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Glen Elgin 24 Years Old, 50.7% ABV, Highlander Inn’s 2020 Single Cask Bottling

FRUITY AND SPICY

Note: We assign every bottle we review to one of five Flavour Camps, based on the most dominant flavours found. The Flavour Camps are : (1) Fragrant and Floral, (2) Fruity and Spicy, (3) Malty and Dry, (4) Rich and Round and (5) Smokey and Peaty. To learn more about each Flavour Camp, please click here.

 

This is a 24-year-old Glen Elgin bottled by the Highlander Inn. Highlander Inn is a rest stop with a hotel and a world class whisky bar, run by the affable Mr Tatsuya Minagawa, located at the heart of the Scotch Whisky trail, in Craigellachie.

We have covered a bit about Highlander Inn and Tatsuya-san’s story in an earlier whisky review. So for more story, check out our review of the Oishii Gureen Invergordon Single Grain Whisky!  

Tatsuya-san has been running three collections under the Highlander Inn brand - (1) the Highlander Inn Single Cask Annual Releases, (2) Maggie’s Collection and (3) Oishii Wisukii. 

This bottle is part of the first - the annual Single Cask bottling. It is a 24-year-old single cask whisky from Glen Elgin Distillery, distilled in 1995 and bottled in 2020.

 

 

This was matured in a single American bourbon hogshead and bottled at 50.7% Abv. From the colour and lightness, this is probably a refill cask that is ideal for longer-term maturation.

 

(image Source: Anne Burgess)

 

Glen Elgin is a well-regarded Speyside malt distillery that has been trusted by Scotch blenders for many years. A major component of Diageo’s White Horse blend is made of Glen Elgin’s spirit.  

 

(Image Source: Diageo)

 

The establishment of Glen Elgin in 1898 marks a turning point in the history of Scotch single malt. In the late 1800s, the Scotch whisky industry was experiencing a period of market exuberance. Distilleries were expanding capacities, producing massive amounts of whisky and even geting listed on public stock exchanges. Unfortunately, this bubble burst at the beginning of the 1900s, sending the Scotch industry into a dark chapter in whisky history known as the “Pattison Crash”. 

Charles Doig, the architect of Glen Elgin Distillery, he remarked that this would probably be the final distillery to open in Speyside for the next 50 years. Then the Pattison Crash occured shortly after, sending the industry into a death spiral that would take decades to recover. Charles Doig’s prophesy was remarkably accurate. The next distillery to be built after Glen Elgin in Speyside would be Tormore in 1958 - 60 years after the establishment of Glen Elgin.

 

Pattison, Elder & Co. was a major whisky seller that manipulated the prices of whisky-backed securities. This ultimately triggered the crash.

 

The typical character of a Glen Elgin bright fruitiness and sweetness, and a medium-thick texture. This flavour and texture is achieved by longer fermentation periods and the use of “worm tubs” in the distillation process.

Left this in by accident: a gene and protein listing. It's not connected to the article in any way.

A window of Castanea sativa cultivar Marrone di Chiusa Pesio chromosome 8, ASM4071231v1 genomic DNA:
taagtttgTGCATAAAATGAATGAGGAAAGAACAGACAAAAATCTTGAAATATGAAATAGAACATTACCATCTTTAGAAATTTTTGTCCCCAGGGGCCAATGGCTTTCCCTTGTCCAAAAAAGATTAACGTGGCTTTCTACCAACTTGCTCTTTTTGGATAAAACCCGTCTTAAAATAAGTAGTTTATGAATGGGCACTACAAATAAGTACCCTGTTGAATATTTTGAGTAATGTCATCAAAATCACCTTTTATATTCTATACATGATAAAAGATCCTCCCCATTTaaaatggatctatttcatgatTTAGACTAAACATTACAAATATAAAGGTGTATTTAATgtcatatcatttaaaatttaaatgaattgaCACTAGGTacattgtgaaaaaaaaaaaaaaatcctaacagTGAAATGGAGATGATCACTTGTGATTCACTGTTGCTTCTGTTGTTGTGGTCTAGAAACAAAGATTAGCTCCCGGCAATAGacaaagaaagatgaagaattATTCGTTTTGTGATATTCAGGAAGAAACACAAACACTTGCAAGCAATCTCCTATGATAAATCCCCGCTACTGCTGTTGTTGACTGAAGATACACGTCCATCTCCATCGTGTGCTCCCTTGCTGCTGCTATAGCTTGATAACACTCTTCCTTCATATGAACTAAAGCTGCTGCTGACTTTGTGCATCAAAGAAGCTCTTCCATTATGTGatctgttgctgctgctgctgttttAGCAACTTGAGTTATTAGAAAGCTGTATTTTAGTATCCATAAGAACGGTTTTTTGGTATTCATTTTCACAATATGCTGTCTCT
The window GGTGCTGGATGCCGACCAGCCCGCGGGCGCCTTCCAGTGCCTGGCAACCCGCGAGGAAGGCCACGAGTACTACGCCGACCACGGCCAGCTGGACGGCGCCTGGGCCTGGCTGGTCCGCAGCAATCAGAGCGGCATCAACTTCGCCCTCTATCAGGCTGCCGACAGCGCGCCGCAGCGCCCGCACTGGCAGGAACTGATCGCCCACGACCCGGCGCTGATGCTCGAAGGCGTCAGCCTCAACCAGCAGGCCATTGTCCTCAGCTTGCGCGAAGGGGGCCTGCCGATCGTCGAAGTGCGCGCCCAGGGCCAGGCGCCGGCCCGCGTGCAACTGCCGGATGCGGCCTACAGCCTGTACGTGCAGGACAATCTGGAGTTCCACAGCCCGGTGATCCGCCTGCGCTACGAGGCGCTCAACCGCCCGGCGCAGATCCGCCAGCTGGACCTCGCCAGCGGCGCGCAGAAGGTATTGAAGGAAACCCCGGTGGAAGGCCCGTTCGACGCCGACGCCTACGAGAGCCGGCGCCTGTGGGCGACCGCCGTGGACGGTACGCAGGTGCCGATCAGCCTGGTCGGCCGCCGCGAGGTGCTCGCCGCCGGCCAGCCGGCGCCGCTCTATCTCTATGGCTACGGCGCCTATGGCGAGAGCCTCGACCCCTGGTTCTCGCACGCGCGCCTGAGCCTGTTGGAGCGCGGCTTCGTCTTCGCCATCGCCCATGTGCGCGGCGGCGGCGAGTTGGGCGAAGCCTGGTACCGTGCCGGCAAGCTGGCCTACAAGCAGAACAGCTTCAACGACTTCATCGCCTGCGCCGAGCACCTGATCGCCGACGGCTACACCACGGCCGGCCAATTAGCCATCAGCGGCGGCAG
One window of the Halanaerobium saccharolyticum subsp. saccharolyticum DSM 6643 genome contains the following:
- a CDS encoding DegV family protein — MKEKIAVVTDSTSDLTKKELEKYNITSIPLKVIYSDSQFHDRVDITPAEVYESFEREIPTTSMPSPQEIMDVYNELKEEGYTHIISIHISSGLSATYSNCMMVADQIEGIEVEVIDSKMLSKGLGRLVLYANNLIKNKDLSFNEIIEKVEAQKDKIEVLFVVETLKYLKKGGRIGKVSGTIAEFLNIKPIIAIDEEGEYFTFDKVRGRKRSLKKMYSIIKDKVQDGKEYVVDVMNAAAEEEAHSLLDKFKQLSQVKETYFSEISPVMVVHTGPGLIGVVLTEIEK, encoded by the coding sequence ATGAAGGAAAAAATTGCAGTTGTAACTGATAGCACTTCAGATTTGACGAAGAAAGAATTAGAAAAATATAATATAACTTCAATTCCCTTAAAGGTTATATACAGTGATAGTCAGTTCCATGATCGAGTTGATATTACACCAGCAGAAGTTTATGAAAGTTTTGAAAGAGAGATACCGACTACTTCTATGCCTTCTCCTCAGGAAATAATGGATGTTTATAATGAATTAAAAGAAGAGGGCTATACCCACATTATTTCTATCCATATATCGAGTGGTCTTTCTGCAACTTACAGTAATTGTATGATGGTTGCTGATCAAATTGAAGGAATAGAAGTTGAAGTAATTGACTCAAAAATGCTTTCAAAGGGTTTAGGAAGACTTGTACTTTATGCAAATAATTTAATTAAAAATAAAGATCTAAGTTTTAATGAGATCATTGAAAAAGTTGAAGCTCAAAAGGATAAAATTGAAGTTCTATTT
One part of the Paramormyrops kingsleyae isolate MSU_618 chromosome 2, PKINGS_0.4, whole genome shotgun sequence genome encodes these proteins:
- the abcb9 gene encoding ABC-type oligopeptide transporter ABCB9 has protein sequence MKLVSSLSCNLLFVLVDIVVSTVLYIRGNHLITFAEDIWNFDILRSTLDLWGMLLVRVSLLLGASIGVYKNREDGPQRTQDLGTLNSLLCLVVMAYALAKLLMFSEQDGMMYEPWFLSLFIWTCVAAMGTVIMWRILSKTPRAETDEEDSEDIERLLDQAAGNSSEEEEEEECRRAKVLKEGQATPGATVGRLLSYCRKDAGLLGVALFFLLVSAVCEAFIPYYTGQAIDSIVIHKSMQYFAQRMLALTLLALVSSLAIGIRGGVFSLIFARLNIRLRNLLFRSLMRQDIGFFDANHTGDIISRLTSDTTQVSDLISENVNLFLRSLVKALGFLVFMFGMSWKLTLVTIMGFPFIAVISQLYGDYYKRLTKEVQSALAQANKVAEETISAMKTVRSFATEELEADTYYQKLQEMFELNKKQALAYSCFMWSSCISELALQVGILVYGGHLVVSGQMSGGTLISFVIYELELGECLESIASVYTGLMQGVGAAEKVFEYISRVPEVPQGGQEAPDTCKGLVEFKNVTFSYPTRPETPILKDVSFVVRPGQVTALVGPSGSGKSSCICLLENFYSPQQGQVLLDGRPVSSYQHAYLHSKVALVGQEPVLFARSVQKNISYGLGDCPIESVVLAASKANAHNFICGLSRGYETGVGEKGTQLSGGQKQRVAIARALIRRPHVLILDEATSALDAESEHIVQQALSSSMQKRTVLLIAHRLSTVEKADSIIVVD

The worm tub is an old invention that consists of a tub of cool water with an immersed serpentine copper tube that collects distilled vapours and rapidly cools down the vapours to obtain the resulting spirit. (Image Source: The Factory Audio)

 

With the introduction out of the way, let’s taste the stuff!

 

 

Colour: White wine with quick legs.

Nose: Subtly sweet, perfumed and thick. Then notes are very gentle, friendly, honeyed and floral, but the intensity of the aroma suggests a really thick mouthfeel. Opens with brighter tropical fruits such as bananas and pineapples. Develops into a sweet and thick (but still very friendly) almond cream and marzipan note. 

 

 

Behind the layer of fruit and marzipan are more sweet, syrupy notes. There’s a bright and sugary sarsaparilla note reminiscent of Dr Pepper, before developing into a smooth creamy sensation of Dutch Lady Chocolate Milk. 

 

 

Palate: Bright, syrupy, well-balanced and with a moderately oily mouthfeel. Plays just about the same notes as the nose, but the palate is a little lighter in intensity. Opens with pleasant and soft notes of tropical fruits- “just ripe” bananas, yellow kiwi fruit (of the much sweeter, less acidic variety) and light notes of fresh apricot. 

 

 

The cask influence is felt very much later. As fruitiness recedes towards Act 2 of the 3-act play, we begin to get more notes from the refill oak on the back. Now there is some creamy vanilla ice cream notes, fresh fruit pavlova, ice cream soda and a slight chocolatey bitterness. 

 

 

Finish: The finish is medium length, and a pleasant note of creamy ice cream soda endures throughout. There is a slight crushed almond and hazelnuts undertone. 

 

 

As the thicker notes dissipate, spice and heat begins to build towards the end with a mild bite of pepper and some star anise on the back palate.

 

 

My take

This is a rather well-aged Glen Elgin that exhibits the distillery’s signature soft fruits, and adds a light touch of oak.  

The use of a refill cask was clearly intended to provide less oak influence, and permit the rather shy notes of fruits to come forth. The light bite of the pepper at the end also adds a nice touch of complexity.

This bottle is another great sipping whisky and reliable post-meal companion.

 

 Our Rating

 

🥂

Europeans may find this refreshing dram a great apéritif to open up their palates before a meal. If you’re Asian and don’t have the habit of drinking before a meal, this is just as enjoyable after.

 

 

 

@charsiucharlie



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